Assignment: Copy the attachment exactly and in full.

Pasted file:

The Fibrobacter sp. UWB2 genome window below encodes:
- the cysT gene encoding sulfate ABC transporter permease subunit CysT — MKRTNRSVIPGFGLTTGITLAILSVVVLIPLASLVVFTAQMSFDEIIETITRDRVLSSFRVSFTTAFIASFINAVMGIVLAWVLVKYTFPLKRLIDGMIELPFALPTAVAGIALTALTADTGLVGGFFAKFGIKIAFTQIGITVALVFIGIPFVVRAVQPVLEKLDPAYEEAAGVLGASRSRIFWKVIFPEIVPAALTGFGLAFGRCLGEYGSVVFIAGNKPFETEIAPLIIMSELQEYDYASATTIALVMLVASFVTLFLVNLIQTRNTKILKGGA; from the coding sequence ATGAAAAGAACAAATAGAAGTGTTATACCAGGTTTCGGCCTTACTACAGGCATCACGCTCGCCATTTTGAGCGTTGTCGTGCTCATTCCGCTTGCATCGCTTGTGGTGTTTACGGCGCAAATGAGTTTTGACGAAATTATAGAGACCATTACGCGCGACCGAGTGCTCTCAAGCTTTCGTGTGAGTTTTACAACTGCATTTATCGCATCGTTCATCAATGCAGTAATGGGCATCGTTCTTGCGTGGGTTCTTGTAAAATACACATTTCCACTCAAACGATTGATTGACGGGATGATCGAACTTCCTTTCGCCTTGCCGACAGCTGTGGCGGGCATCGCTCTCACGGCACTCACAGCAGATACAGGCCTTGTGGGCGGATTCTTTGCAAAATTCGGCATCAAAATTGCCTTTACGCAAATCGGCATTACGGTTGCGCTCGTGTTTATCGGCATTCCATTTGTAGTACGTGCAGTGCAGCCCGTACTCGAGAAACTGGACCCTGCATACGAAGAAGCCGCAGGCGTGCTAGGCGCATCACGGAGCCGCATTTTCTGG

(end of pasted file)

The Fibrobacter sp. UWB2 genome window below encodes:
- the cysT gene encoding sulfate ABC transporter permease subunit CysT — MKRTNRSVIPGFGLTTGITLAILSVVVLIPLASLVVFTAQMSFDEIIETITRDRVLSSFRVSFTTAFIASFINAVMGIVLAWVLVKYTFPLKRLIDGMIELPFALPTAVAGIALTALTADTGLVGGFFAKFGIKIAFTQIGITVALVFIGIPFVVRAVQPVLEKLDPAYEEAAGVLGASRSRIFWKVIFPEIVPAALTGFGLAFGRCLGEYGSVVFIAGNKPFETEIAPLIIMSELQEYDYASATTIALVMLVASFVTLFLVNLIQTRNTKILKGGA; from the coding sequence ATGAAAAGAACAAATAGAAGTGTTATACCAGGTTTCGGCCTTACTACAGGCATCACGCTCGCCATTTTGAGCGTTGTCGTGCTCATTCCGCTTGCATCGCTTGTGGTGTTTACGGCGCAAATGAGTTTTGACGAAATTATAGAGACCATTACGCGCGACCGAGTGCTCTCAAGCTTTCGTGTGAGTTTTACAACTGCATTTATCGCATCGTTCATCAATGCAGTAATGGGCATCGTTCTTGCGTGGGTTCTTGTAAAATACACATTTCCACTCAAACGATTGATTGACGGGATGATCGAACTTCCTTTCGCCTTGCCGACAGCTGTGGCGGGCATCGCTCTCACGGCACTCACAGCAGATACAGGCCTTGTGGGCGGATTCTTTGCAAAATTCGGCATCAAAATTGCCTTTACGCAAATCGGCATTACGGTTGCGCTCGTGTTTATCGGCATTCCATTTGTAGTACGTGCAGTGCAGCCCGTACTCGAGAAACTGGACCCTGCATACGAAGAAGCCGCAGGCGTGCTAGGCGCATCACGGAGCCGCATTTTCTGG